The Criminology BAis a window on the world, giving insight into human diversity in complex societies and a textured view of our propensity to err, conflict, blame and punish.
This contemporary course combines key topics in the social sciences and law Â–such as crime, deviance, morality, conflict, censure and justice Â– with philosophy, history, cultural studies and a language. The result is an exceptional breadth and depth of perspective and context.
This is a research-driven, interdisciplinary programme that delivers an international body of knowledge, as well as research skills and critical thinking. The programme provides a strong intellectual background for anyone thinking of working in culturally sensitive areas such as policing, prisons, social work, journalism, politics, research, care, health and justice agencies, support groups, charities, film or television.
Year 1 Modules:
SC1003Criminology; a history and introduction (5 credits);
SC1004Criminology: key concepts, studies and issues (10 credits);
SC1013Key Issues in Sociology (10 credits);
SC1014Introduction to the Psychology of Crime (5 credits);
LW1168Introduction to the Legal System I (5 credits);
LW1169Introduction to the Legal System II (5 credits)
15 credits of language options in one of French, German, Spanish, Irish or Italianor
PH1001 (15 credits)or
15 credits of Government modules:
GV1217Introduction to Political Science (5 credits);
GV1204Democracy, Ideology and Utopia (5 credits) and
GV1207Politics and Government of Ireland
Year 2 Modules:
SC2021Sociology of Crime and Deviance (5 credits);
SC2024Contemporary Studies in Critical Criminology (10 credits);
SC2002Research Project (5 credits)
Forensic Sociology; Official Criminal Statistics, Crime and Media in Ireland; Victims and Victimology; Sex Offenders; Crime, Urbanisation and Cities; Coercive Confinement and Social Control in Ireland; Terrorism and Political Violence; Policing Modern Society; Comparative Perspectives on Policing; Policing and Popular Justice in Ireland, 1803-1960; Crime, Violence, and Revolutionary Ireland, 1913-1925; Education in Prisons; Anthropology and Social Control; Gender and Crime; Life-course Criminology and Desistance; Social Statistics; Penal Policy and Practice; Abnormal Psychology; Criminal Law; Criminal Evidence; International Human Rights Law; French; Gaeilge/Irish; German; Hispanic Studies; Italian
Year 3* Modules:
SC3017 andSC3037 Dissertation on a Criminological topic of your choice (15 credits); SC3051The Sociology of Evil (10 credits)
Electives (include many modules on offer from Year 2 as well as modules on):
Human Trafficking; Animals and Crime; Online Crime; Drugs, Crime and Society; Corporate Crime; Regulating the Environment; Forensic Psychology; Religion and Magic in Reformation Europe; Witches, Demons, Jews and Heretics; Censorship in Twentieth-Century Ireland; Abnormal Psychology; Political Philosophy; Professional Ethics; Social Theory; Sociology of Development and Globalization: Introduction to Planning and Sustainable Development; Sociology of Media; Sociology of Law; Sociology of Health and Illness; Social Statistics; Family, Gender, Sexualities; Forensic Psychology; French; Gaeilge/Irish; German; History; Hispanic Studies; Italian; Philosophy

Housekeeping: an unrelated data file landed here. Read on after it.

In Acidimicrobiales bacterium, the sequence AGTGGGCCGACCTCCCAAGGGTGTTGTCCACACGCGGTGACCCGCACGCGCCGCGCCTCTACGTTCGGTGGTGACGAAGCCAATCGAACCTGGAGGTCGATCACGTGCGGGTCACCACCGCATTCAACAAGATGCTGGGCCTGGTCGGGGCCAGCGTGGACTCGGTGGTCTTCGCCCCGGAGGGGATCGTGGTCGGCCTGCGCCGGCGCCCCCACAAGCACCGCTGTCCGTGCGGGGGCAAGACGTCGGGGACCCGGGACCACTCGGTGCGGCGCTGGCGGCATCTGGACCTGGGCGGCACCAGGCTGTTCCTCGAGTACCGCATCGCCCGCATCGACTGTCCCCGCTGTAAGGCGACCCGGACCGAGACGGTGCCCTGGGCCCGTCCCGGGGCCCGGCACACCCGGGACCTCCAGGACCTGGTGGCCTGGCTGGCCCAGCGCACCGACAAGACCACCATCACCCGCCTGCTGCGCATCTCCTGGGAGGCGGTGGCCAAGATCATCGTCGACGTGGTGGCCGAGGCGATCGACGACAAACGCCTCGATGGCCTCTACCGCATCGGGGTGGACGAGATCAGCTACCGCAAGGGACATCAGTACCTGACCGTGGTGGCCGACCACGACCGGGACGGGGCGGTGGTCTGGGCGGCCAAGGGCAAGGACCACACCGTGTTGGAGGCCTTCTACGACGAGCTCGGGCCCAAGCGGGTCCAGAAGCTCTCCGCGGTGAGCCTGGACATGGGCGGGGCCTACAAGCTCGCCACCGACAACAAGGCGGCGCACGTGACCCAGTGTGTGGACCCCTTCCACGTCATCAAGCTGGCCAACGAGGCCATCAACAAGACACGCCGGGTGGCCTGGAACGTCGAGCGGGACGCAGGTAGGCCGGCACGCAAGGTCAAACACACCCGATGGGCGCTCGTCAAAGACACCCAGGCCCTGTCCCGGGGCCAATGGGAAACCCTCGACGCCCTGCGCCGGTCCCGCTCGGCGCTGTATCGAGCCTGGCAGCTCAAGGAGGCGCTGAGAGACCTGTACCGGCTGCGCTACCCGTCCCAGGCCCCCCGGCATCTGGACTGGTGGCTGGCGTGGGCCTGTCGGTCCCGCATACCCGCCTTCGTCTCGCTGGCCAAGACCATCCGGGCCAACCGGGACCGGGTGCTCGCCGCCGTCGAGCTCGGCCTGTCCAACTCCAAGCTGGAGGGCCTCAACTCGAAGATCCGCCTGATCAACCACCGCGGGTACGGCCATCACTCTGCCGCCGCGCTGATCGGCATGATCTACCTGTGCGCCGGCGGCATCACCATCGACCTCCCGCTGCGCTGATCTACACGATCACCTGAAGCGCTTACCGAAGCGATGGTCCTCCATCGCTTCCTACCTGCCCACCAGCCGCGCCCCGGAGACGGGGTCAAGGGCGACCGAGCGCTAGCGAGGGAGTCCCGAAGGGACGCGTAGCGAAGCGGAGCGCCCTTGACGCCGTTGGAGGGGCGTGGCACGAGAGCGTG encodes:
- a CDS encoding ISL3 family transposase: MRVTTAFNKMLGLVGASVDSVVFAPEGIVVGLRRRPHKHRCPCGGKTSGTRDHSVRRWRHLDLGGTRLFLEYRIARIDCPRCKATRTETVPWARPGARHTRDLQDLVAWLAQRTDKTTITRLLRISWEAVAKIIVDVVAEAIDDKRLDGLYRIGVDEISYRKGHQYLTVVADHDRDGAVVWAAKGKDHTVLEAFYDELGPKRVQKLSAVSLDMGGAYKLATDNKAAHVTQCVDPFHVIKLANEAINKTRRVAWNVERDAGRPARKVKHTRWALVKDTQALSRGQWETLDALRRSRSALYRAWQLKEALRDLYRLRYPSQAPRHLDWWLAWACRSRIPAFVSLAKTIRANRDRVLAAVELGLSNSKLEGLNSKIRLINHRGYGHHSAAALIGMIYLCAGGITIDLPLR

*Students may opt to spend third year studying at a partner institution abroad if they are registered on the BA Criminology (International Pathway).
See the College Calendar for additional information on the Programme and the Book of Modules for further information on modules.
Course Code: CK113
Course Title: Criminology
College: Arts, Celtic Studies and Social Sciences
Duration: 3 or 4 years for the International Pathway
Teaching Mode: Full-time
Qualifications: BA (Hons)
NFQ Level: Level 8
Costs: Full-time EU/EEA/Swiss State undergraduate students may be exempt from paying tuition fees. The State will pay the tuition fees for students who satisfy the Free Fees Criteria. In 2016/17 the Student Contribution Charge will be EUR 3,000 and the Capitation Fee will be EUR 165.
2017 Entry Requirements: H5 in two subjects, and O6/H7 in four other subjects in the Leaving Certificate from Irish, English, another language and three other subjects recognised for entry purposes.
Entry Points: 2016: 435. Points may vary from year to year.
Written exams will take place before Christmas and in May. Not all modules will have formal examinations. Most modules use other types of assessment, such as essays.
In the final year, students must write a dissertation, which will normally be a literature review, on a topic of their choosing, and thus have the opportunity to undertake a substantial research.
EU Applicants:Application to Year 1 of the degree programme is made directly through the Central Applications Office (CAO). Applicants should apply online atwww.cao.ie.The normal closing date for receipt of completed applications is 1st February of the year of entry.
Mature Applicants: Application is made through theCAOand applicants must also sit theMSAPexam. Mature applicants are very welcome in the study of crimonology on CK113.
Further Contact Information
Safari Building, UCC
T: 00353 (0) 21490 2472